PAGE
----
• The Bossy Bookworm

Review of Admissions: A Memoir of Surviving Boarding School by Kendra James

In Admissions, Kendra James explores race, friendship, ambition, and the absurdities and rhythm of daily life during her time at a New England boarding school.

Kendra James was the first Black legacy to graduate from The Taft School, an elite boarding school in Connecticut.

When she later works as an admissions officer specializing in diversity recruitment for independent prep schools, she finds herself examining her high school educational experience with a more critical eye, forcing herself to delve more deeply into aspects of her years at Taft that she largely glossed over at the time--and ultimately debating whether or not she should be advising families to pursue the same precarious path she herself followed.

Digging into the past often seems a difficult undertaking, and as she looks back, Kendra James explains that her main goals when she attended Taft were not bringing to light racial injustice and leading a charge toward change, but typically teenage: to escape into role-playing video games and write fan fiction, to bond with a few classmates through watching favorite movies, and, primarily, to secure a spot in a college of her choice, then to (as is the goal for many high schoolers, for various reasons) get out of high school and get on with the rest of her life.

James notes repeatedly that she felt largely unseen and unknown during her boarding school years. When she attends various Taft alumni events in the years following her graduation, they cement this same feeling. Her appearance in a Taft publication that lists her incorrect graduation year (and reunion year) grates on her as more evidence of this.

The majority of page time is focused on aspects of James's boarding-school life, including its rhythms and peculiarities. James received financial aid to attend Taft, then $35,000 a year, and she then attended Oberlin for college, which, by her and her parents' design, was an admissions door likely opened more widely because of her Taft pedigree. But the book is not in large part about financial or class privilege.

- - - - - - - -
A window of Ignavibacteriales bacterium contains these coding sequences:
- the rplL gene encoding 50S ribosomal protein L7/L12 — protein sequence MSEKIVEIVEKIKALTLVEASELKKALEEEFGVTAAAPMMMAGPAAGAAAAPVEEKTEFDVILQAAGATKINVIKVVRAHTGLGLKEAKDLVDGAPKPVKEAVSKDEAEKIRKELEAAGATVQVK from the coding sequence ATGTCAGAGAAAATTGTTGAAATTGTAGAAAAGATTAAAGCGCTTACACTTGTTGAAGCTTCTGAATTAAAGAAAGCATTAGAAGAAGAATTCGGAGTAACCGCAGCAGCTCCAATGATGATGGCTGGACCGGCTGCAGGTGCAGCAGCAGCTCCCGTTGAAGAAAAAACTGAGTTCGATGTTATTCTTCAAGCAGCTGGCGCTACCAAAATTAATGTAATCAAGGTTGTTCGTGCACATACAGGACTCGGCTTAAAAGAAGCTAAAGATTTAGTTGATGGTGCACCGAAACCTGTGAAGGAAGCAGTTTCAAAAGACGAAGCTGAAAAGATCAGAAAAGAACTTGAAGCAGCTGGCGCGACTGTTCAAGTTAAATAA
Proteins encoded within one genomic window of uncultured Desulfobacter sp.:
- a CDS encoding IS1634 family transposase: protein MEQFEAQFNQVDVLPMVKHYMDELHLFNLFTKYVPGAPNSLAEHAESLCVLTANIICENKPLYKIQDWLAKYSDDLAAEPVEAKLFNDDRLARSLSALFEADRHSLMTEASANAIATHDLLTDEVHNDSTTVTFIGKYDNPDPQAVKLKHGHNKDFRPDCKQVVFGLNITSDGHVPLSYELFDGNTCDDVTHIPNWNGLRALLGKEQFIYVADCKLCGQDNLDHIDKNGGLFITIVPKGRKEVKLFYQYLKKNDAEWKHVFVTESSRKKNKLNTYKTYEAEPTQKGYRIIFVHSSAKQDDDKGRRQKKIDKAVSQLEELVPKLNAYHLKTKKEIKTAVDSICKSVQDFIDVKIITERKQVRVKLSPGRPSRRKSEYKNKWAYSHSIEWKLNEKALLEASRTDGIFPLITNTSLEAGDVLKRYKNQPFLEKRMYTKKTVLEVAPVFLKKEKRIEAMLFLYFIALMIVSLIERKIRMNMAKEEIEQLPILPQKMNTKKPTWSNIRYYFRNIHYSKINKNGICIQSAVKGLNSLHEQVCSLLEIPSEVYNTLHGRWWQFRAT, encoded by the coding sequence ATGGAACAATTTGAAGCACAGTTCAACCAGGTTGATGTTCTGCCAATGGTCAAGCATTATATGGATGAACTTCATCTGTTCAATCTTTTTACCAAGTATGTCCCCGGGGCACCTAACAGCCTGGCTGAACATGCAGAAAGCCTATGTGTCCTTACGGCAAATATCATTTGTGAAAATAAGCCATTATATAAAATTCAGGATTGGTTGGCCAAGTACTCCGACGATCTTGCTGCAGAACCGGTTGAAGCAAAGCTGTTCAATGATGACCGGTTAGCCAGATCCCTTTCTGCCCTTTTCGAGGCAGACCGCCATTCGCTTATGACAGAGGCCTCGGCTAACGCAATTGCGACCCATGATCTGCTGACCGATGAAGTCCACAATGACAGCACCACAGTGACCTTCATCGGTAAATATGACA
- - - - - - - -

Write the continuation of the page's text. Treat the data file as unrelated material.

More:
At times James laments the absence of frank discussions about race that she might have had with her parents, and she criticizes the lack of information she received from them on the topic. She wishes she could have learned more from them before entering Taft about the many ways she might have expected race to affect her life--especially considering the vastly white, elite circles her parents had either dipped their toes into or immersed themselves in: for example, Taft, Smith, Brown, and her father's banking job.

The author notes that when she was a high schooler, in that place and time in our society, she didn't have an understanding of the power of daily microaggressions nor of blatant racism--nor did she have the language and perspective she now has to talk about such things--in order to sift through the many disturbing race-based incidents in her young life.

James's evaluation of events of these years--including the racism she experienced at school; diverse, acute instances of disturbing behavior, whether race-based and class- and gender-based; and the social segregation of social groups by race--feels hesitantly explored at times as she attempts to dig into her raw teenage feelings while acknowledging her youthful lack of understanding and her early, unformed grasp of the myriad social, racial, and class issues shaping her experience.

Regarding a situation in which the strict rule-follower James was accused of wrongdoing while at Taft, the author acknowledges that for years she largely glossed over not only the event, but the racial issues bubbling beneath the incident and her resulting emotional trauma, pushing all of this down until her reckoning with it in young adulthood.

Late in the book, James shares select portions of a disturbing article a white student wrote for the school paper while James also attended Taft, in which the article's author largely blames the school's racial divides on the students of color themselves and mentions her discomfort about the existence of programs and events that put people of color at their center. James expresses anger and frustration at Taft's ineffective response--and at the many missed opportunities she sees before and after that event for the school to have shaped an effective approach to true inclusion.

In Admissions, James offer a book that is partly a social critique, partly a recounting of the absurdities she experienced, and partly simply her unique story of living away from home and often feeling lonely and alone in her experience.

I received a prepublication digital edition of this book courtesy of Grand Central Publishing and NetGalley.

Do you have any Bossy thoughts about this book?

Kendra James was a founding editor at Shondaland, where she worked for two years.

She has written articles for various publications and is the author of a romance novel, When Hearts Collide.